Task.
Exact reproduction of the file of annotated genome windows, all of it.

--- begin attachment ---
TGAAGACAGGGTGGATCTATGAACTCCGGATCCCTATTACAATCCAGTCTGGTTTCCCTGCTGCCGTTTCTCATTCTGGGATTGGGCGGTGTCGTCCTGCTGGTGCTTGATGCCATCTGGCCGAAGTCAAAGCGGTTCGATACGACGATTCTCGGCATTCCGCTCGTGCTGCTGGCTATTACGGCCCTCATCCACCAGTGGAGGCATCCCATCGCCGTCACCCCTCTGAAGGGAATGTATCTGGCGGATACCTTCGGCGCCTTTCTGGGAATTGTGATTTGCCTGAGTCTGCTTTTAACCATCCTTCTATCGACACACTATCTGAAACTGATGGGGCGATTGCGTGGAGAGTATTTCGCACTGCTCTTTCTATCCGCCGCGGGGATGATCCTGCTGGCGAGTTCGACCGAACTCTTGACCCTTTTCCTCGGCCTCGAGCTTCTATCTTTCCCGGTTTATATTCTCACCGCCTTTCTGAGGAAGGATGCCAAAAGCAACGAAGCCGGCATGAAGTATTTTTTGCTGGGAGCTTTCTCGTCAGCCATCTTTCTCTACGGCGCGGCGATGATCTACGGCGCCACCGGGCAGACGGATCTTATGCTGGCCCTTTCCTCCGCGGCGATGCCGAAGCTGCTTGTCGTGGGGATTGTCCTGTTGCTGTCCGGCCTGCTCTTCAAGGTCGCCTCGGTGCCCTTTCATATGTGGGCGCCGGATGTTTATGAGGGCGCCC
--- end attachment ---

TGAAGACAGGGTGGATCTATGAACTCCGGATCCCTATTACAATCCAGTCTGGTTTCCCTGCTGCCGTTTCTCATTCTGGGATTGGGCGGTGTCGTCCTGCTGGTGCTTGATGCCATCTGGCCGAAGTCAAAGCGGTTCGATACGACGATTCTCGGCATTCCGCTCGTGCTGCTGGCTATTACGGCCCTCATCCACCAGTGGAGGCATCCCATCGCCGTCACCCCTCTGAAGGGAATGTATCTGGCGGATACCTTCGGCGCCTTTCTGGGAATTGTGATTTGCCTGAGTCTGCTTTTAACCATCCTTCTATCGACACACTATCTGAAACTGATGGGGCGATTGCGTGGAGAGTATTTCGCACTGCTCTTTCTATCCGCCGCGGGGATGATCCTGCTGGCGAGTTCGACCGAACTCTTGACCCTTTTCCTCGGCCTCGAGCTTCTATCTTTCCCGGTTTATATTCTCACCGCCTTTCTGAGGAAGGATGCCAAAAGCAACGAAGCCGGCATGAAGTATTTTTTGCTGGGAGCTTTCTCGTCAGCCATCTTTCTCTACGGCGCGGCGATGATCTACGGCGCCACCGGGCAGACGGATCTTATGCTGGCCCTTTCCTCCGCGGCGATGCCGAAGCTGCTTGTCGTGGGGATTGTCCTGTTGCTGTCCGGCCTGCTCTTCAAGGTCGCCTCGGTGCCCTTTCATATGTGGGCGCCGGATGTTTATGAGGGCGCCC